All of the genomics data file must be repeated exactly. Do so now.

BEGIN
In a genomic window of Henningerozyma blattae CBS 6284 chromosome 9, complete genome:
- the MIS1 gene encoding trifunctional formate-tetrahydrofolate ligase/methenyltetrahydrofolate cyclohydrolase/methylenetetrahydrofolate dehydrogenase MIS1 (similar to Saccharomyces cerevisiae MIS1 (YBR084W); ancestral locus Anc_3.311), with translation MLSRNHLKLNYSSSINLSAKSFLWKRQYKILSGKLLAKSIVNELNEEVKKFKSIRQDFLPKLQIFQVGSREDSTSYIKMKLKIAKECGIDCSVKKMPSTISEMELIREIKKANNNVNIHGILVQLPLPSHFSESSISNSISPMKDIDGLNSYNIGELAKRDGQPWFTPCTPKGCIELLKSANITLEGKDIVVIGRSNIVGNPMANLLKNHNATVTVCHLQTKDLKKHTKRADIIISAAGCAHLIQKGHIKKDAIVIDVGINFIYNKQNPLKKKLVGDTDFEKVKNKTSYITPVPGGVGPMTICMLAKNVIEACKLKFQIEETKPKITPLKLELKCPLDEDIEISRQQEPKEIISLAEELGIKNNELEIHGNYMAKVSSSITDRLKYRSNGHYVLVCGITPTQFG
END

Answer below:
In a genomic window of Henningerozyma blattae CBS 6284 chromosome 9, complete genome:
- the MIS1 gene encoding trifunctional formate-tetrahydrofolate ligase/methenyltetrahydrofolate cyclohydrolase/methylenetetrahydrofolate dehydrogenase MIS1 (similar to Saccharomyces cerevisiae MIS1 (YBR084W); ancestral locus Anc_3.311), with translation MLSRNHLKLNYSSSINLSAKSFLWKRQYKILSGKLLAKSIVNELNEEVKKFKSIRQDFLPKLQIFQVGSREDSTSYIKMKLKIAKECGIDCSVKKMPSTISEMELIREIKKANNNVNIHGILVQLPLPSHFSESSISNSISPMKDIDGLNSYNIGELAKRDGQPWFTPCTPKGCIELLKSANITLEGKDIVVIGRSNIVGNPMANLLKNHNATVTVCHLQTKDLKKHTKRADIIISAAGCAHLIQKGHIKKDAIVIDVGINFIYNKQNPLKKKLVGDTDFEKVKNKTSYITPVPGGVGPMTICMLAKNVIEACKLKFQIEETKPKITPLKLELKCPLDEDIEISRQQEPKEIISLAEELGIKNNELEIHGNYMAKVSSSITDRLKYRSNGHYVLVCGITPTQFG